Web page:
Columns - The Sunday Times Economic Analysis

Great expectations on controlling inflation

By the Economist

The decline in prices of oil has raised hopes of bringing down inflation to a single digit level from its current level of over 20 per cent. If this could be achieved next year there would be good reason to expect an impetus to economic growth. The lates figures on inflation too have given credence to an expectation of lower rates of inflation. According to the latest statistics released by the Central Bank, the rate of inflation decelerated to 24.9 per cent in August 2008 from 26.6 per cent in July, 2008.

What has to be recognized is that this is still a very high rate of inflation. The Bank also notes that the annual average rate of inflation increased from 21.9 per cent to 22.6 per cent between the two months owing to the cumulative effects of the increase in the Index during the preceding 12 months. The Central Bank predicts that the abatement of inflation which began in July, 2008 is expected to continue further during the remaining months of the year.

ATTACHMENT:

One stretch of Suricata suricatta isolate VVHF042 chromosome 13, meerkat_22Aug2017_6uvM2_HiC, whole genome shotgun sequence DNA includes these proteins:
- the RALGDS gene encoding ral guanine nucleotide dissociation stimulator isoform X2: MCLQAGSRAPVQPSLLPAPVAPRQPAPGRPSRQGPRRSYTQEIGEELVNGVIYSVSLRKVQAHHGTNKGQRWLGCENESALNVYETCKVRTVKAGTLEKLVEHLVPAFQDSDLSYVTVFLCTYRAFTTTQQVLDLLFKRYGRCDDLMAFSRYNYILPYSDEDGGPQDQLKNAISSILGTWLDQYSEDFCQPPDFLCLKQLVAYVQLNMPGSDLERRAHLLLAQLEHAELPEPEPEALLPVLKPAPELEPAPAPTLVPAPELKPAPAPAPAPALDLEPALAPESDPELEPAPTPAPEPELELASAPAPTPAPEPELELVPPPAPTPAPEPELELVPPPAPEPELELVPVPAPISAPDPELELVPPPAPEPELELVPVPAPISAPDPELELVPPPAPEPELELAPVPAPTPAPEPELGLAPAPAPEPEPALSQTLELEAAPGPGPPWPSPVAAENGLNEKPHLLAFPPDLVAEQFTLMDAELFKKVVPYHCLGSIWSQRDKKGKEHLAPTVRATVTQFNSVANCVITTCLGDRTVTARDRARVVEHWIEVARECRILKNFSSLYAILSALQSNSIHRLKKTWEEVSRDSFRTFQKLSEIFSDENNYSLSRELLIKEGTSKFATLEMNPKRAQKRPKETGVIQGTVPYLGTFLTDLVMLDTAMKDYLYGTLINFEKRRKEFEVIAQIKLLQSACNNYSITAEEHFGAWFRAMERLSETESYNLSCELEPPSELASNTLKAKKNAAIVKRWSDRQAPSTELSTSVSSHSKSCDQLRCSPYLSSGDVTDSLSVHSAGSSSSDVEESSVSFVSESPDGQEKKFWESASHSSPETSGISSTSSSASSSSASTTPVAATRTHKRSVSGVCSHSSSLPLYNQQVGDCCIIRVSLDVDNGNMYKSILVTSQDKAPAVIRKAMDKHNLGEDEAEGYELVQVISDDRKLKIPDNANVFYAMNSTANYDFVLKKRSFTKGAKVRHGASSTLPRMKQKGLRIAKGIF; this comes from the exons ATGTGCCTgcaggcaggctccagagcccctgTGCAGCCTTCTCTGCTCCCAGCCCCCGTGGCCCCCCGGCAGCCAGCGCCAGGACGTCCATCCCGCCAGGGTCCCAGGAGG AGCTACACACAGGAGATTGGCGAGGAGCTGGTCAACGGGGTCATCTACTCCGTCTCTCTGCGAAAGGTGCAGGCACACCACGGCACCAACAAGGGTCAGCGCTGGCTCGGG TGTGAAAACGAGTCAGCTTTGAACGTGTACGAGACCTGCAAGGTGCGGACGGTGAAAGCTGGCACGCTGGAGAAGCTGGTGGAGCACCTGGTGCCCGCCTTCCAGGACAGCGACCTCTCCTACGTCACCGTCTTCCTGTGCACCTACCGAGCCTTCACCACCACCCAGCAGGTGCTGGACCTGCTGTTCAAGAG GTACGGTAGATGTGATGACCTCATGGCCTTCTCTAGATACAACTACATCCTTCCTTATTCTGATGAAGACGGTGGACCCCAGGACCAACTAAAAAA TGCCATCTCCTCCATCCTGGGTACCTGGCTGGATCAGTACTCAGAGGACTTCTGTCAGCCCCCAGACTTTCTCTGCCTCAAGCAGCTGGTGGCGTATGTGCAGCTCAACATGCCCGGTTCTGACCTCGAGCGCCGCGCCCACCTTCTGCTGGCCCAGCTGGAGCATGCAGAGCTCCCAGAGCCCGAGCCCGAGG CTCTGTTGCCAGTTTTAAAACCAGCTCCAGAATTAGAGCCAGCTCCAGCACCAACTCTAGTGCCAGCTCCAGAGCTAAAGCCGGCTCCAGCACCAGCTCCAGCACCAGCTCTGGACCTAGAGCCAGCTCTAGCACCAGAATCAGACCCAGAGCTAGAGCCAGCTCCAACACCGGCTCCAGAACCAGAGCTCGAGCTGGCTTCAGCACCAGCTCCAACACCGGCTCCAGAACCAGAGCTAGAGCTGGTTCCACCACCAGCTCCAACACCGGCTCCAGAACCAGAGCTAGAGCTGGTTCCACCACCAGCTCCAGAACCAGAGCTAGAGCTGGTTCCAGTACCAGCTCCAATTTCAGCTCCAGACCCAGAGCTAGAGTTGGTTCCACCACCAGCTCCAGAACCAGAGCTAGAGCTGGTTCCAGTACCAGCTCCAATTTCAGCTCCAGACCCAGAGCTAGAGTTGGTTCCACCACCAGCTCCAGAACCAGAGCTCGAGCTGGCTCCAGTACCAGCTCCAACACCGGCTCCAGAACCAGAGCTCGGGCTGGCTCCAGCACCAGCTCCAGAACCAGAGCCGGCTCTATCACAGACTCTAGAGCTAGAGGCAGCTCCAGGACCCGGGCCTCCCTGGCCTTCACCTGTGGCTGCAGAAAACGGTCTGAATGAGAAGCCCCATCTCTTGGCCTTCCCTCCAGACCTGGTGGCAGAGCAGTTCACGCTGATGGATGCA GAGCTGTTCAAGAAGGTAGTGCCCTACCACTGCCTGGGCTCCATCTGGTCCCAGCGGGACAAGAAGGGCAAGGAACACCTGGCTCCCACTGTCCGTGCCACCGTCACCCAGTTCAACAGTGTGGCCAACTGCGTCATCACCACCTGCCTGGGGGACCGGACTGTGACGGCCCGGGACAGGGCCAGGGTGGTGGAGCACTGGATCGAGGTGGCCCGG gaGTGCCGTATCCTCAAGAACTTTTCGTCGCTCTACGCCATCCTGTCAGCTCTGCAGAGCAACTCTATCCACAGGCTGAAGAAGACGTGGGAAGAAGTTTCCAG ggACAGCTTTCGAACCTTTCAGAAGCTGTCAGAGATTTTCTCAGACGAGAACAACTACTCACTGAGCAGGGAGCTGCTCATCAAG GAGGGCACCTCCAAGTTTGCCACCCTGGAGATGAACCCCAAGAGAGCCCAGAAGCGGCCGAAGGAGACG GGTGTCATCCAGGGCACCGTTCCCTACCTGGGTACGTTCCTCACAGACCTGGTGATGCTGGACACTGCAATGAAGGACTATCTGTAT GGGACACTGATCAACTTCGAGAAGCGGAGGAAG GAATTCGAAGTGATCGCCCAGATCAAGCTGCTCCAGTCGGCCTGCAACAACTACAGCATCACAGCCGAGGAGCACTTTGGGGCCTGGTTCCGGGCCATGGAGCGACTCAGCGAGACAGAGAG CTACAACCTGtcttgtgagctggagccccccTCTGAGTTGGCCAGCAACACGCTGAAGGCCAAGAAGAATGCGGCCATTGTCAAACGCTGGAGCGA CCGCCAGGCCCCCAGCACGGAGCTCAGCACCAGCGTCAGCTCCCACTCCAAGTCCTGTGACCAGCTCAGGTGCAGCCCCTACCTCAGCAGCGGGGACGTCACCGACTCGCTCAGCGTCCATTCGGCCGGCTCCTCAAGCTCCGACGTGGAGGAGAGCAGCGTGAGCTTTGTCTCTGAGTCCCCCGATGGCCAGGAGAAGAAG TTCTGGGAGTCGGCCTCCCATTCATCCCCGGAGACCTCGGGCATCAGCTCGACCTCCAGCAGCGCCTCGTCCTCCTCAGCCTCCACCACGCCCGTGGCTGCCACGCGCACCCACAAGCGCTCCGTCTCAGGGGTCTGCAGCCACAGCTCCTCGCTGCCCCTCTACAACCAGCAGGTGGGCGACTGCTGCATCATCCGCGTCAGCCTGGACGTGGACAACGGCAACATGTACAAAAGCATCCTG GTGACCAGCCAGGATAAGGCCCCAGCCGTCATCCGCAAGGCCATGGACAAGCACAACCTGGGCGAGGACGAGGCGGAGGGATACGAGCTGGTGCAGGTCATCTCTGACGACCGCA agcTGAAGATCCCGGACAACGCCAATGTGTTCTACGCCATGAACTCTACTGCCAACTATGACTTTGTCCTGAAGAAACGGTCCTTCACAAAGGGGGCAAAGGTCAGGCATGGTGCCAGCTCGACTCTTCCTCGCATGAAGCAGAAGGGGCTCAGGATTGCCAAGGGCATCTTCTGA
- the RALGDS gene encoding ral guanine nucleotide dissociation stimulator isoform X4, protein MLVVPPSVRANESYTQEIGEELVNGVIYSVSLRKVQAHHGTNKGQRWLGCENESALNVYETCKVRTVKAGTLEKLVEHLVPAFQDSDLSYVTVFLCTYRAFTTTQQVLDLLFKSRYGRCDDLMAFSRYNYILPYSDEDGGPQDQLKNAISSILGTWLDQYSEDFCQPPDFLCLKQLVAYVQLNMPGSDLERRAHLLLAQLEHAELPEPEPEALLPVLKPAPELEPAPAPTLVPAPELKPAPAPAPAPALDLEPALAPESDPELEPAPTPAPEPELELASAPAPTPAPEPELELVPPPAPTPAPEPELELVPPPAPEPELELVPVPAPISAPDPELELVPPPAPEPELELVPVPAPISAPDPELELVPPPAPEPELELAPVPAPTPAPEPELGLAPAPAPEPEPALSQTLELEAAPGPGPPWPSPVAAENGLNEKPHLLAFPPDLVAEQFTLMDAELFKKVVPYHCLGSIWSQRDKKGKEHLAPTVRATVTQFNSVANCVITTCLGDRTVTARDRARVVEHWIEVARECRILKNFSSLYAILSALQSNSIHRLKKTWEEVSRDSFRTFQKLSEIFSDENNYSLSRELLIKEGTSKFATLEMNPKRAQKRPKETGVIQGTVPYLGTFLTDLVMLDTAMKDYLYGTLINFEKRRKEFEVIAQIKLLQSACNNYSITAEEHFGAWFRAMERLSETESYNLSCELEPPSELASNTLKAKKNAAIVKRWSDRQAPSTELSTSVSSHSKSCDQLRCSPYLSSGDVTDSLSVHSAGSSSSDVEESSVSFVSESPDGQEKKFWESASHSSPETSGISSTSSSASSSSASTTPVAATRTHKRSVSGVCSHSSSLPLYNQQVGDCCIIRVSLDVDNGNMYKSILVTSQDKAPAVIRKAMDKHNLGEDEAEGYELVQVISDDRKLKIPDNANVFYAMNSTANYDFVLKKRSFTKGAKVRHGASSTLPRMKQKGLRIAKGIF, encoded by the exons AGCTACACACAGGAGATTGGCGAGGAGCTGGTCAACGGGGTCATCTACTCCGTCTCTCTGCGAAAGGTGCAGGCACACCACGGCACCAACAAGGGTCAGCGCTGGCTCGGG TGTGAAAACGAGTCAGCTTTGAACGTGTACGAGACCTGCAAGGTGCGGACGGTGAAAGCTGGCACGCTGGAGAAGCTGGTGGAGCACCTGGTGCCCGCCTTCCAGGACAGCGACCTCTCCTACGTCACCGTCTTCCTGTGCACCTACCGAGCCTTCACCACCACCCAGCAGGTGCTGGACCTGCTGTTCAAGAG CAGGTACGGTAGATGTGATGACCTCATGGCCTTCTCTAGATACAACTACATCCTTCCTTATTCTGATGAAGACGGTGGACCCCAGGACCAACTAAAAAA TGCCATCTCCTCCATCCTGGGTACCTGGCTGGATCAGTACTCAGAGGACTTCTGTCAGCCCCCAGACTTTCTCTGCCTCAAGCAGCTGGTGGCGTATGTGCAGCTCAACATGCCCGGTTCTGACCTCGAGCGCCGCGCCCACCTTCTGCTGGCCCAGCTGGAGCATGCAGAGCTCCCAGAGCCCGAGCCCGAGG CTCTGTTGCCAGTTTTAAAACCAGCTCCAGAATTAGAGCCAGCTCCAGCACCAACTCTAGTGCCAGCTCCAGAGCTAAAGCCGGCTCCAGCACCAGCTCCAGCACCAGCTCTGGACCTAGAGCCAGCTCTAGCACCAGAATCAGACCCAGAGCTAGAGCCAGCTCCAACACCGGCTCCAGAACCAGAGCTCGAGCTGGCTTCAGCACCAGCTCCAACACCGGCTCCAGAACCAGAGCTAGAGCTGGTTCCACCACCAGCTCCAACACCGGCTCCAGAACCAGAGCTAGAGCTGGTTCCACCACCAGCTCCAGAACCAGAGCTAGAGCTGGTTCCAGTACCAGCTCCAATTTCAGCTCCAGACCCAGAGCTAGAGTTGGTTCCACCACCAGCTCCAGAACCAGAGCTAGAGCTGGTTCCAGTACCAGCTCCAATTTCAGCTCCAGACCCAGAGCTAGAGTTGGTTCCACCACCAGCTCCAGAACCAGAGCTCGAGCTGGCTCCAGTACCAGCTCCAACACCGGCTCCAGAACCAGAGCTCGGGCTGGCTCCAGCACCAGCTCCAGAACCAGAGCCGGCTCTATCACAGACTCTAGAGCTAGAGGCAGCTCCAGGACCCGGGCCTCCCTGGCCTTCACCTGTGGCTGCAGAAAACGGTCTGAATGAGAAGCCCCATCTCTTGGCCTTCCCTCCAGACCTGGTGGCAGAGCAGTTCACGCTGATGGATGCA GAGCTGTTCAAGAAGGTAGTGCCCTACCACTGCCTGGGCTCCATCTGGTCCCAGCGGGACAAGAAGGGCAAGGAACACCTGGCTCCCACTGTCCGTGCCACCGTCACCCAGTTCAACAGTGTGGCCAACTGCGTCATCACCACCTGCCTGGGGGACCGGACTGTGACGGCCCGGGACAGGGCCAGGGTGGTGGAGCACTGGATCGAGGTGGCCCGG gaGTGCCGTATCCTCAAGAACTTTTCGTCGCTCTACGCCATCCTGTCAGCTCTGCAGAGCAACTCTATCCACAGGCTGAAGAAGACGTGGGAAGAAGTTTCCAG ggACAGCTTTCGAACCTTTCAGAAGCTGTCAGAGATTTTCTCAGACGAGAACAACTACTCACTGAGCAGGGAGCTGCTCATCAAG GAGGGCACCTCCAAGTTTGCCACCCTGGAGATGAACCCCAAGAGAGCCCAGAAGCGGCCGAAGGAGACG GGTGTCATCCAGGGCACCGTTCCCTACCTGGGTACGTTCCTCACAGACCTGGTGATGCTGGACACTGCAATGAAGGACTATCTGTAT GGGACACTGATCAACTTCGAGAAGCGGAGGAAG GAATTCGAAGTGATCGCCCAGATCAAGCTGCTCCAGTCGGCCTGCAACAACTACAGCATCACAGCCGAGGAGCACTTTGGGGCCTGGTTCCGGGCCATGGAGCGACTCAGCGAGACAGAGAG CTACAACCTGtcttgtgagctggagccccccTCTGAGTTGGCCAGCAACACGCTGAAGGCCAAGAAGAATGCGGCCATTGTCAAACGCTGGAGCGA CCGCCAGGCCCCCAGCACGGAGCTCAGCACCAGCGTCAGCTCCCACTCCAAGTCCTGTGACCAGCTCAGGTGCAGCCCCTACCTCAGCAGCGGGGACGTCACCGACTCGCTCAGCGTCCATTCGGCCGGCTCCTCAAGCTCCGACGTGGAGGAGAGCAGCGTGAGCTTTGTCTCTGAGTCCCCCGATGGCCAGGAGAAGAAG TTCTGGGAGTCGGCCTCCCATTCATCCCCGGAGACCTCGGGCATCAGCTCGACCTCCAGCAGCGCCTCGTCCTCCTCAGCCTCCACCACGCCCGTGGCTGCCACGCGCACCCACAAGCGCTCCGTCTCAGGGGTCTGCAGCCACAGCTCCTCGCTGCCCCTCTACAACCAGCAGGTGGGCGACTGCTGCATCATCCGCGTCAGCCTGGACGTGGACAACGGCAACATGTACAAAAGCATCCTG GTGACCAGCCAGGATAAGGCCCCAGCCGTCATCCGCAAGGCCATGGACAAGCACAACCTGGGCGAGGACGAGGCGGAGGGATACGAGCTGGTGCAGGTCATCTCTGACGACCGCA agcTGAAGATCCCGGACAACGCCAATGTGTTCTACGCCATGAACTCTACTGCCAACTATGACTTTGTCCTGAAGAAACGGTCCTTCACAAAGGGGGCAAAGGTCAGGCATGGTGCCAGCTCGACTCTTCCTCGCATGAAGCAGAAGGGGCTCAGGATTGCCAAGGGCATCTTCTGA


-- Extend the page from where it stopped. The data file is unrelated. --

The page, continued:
This is a much desired outcome that would assist economic activity. The Central bank takes credit for this abatement of inflation asserting that this deceleration in prices is due to the tight monetary policy stance adopted by the Central Bank, as well as to the increase in domestic food production coupled with the moderation of world commodity prices due to improvement in supply. Whether it was the tight monetary policies or the other improvements in supply that resulted in the deceleration would remain a debatable issue, but such controversy hardly focuses on the most pertinent issues. It is most likely a combined effect of a reduction in the rise in import prices of essentials, particularly oil and the increased production of domestically produced foods that would have had an effect on a degree of stability of prices.